Those who are super picky with their phone’s color may be somewhat limited by their choice of carrier — there are six options in total for the Mini: metallic red (our favorite), lime, pearl white, black, glossy silver and glossy pink (not so hot on the last two); Orange UK only stocks black and lime, for example. On the other hand, the Mini Pro only comes in black, pearl white or red (the latter two not pictured), and no, you can’t fit the Mini’s shells onto the Mini Pro due to the different sizes and button layouts. Even if the cases were swappable, we wouldn’t be keen on doing so on a regular basis — from time to time prying them open was as difficult as picking warts off our feet.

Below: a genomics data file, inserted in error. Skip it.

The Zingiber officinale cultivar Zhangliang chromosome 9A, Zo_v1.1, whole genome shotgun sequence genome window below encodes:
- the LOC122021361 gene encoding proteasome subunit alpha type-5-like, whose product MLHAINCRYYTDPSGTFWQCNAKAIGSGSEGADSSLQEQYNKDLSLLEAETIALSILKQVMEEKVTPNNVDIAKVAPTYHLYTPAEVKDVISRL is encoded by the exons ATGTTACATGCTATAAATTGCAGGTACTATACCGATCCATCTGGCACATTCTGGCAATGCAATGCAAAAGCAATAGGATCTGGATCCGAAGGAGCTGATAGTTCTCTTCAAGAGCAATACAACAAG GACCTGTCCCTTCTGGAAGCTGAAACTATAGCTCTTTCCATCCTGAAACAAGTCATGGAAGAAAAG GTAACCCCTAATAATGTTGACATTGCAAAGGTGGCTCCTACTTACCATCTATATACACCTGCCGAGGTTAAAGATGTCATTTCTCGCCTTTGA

Over the last few days we’ve become rather fond of the Mini Pro’s right-side button layout — the wider camera button’s more accessible, and the further-distanced volume rocker is positioned much closer to where our right thumb rests. Just to confuse us reviewers, the micro-USB port and headphone jack are situated rather differently on the two devices — the Mini’s got both on the bottom side (with a soft flap covering the USB port), whereas the Mini Pro’s got the micro-USB port on the left and the headphone jack on the top. Due to the way we hold these phones, we found that having the headphones plugged in at the bottom of the Mini to be a bit intrusive for our palm. Another tick for the Mini Pro.